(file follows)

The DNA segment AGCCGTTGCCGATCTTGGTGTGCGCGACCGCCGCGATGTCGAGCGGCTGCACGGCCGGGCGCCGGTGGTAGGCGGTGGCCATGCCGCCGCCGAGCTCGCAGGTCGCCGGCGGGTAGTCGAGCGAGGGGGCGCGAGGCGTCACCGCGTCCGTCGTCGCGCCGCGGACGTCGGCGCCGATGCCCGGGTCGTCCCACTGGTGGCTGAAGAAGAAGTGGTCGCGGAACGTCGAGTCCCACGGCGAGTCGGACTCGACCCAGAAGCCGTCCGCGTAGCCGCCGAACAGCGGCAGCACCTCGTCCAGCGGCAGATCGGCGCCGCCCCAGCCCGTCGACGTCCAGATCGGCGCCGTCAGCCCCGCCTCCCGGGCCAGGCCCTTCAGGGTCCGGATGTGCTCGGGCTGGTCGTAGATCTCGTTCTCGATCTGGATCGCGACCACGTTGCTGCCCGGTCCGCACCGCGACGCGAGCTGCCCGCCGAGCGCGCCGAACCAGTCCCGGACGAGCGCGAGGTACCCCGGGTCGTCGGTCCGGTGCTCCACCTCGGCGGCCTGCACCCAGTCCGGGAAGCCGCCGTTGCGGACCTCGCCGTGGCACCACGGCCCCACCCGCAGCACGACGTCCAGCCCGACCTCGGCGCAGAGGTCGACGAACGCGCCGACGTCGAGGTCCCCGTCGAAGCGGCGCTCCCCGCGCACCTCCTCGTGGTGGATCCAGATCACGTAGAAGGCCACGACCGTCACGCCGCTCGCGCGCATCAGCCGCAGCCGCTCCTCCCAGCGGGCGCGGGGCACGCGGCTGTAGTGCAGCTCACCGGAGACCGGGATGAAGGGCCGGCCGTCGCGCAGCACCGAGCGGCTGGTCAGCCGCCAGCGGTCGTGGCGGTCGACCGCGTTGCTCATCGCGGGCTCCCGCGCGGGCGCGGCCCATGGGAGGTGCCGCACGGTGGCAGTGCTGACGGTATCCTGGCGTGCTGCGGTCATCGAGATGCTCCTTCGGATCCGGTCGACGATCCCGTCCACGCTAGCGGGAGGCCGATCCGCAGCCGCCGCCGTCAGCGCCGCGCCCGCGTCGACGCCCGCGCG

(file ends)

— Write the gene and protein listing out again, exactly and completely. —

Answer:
The DNA segment AGCCGTTGCCGATCTTGGTGTGCGCGACCGCCGCGATGTCGAGCGGCTGCACGGCCGGGCGCCGGTGGTAGGCGGTGGCCATGCCGCCGCCGAGCTCGCAGGTCGCCGGCGGGTAGTCGAGCGAGGGGGCGCGAGGCGTCACCGCGTCCGTCGTCGCGCCGCGGACGTCGGCGCCGATGCCCGGGTCGTCCCACTGGTGGCTGAAGAAGAAGTGGTCGCGGAACGTCGAGTCCCACGGCGAGTCGGACTCGACCCAGAAGCCGTCCGCGTAGCCGCCGAACAGCGGCAGCACCTCGTCCAGCGGCAGATCGGCGCCGCCCCAGCCCGTCGACGTCCAGATCGGCGCCGTCAGCCCCGCCTCCCGGGCCAGGCCCTTCAGGGTCCGGATGTGCTCGGGCTGGTCGTAGATCTCGTTCTCGATCTGGATCGCGACCACGTTGCTGCCCGGTCCGCACCGCGACGCGAGCTGCCCGCCGAGCGCGCCGAACCAGTCCCGGACGAGCGCGAGGTACCCCGGGTCGTCGGTCCGGTGCTCCACCTCGGCGGCCTGCACCCAGTCCGGGAAGCCGCCGTTGCGGACCTCGCCGTGGCACCACGGCCCCACCCGCAGCACGACGTCCAGCCCGACCTCGGCGCAGAGGTCGACGAACGCGCCGACGTCGAGGTCCCCGTCGAAGCGGCGCTCCCCGCGCACCTCCTCGTGGTGGATCCAGATCACGTAGAAGGCCACGACCGTCACGCCGCTCGCGCGCATCAGCCGCAGCCGCTCCTCCCAGCGGGCGCGGGGCACGCGGCTGTAGTGCAGCTCACCGGAGACCGGGATGAAGGGCCGGCCGTCGCGCAGCACCGAGCGGCTGGTCAGCCGCCAGCGGTCGTGGCGGTCGACCGCGTTGCTCATCGCGGGCTCCCGCGCGGGCGCGGCCCATGGGAGGTGCCGCACGGTGGCAGTGCTGACGGTATCCTGGCGTGCTGCGGTCATCGAGATGCTCCTTCGGATCCGGTCGACGATCCCGTCCACGCTAGCGGGAGGCCGATCCGCAGCCGCCGCCGTCAGCGCCGCGCCCGCGTCGACGCCCGCGCG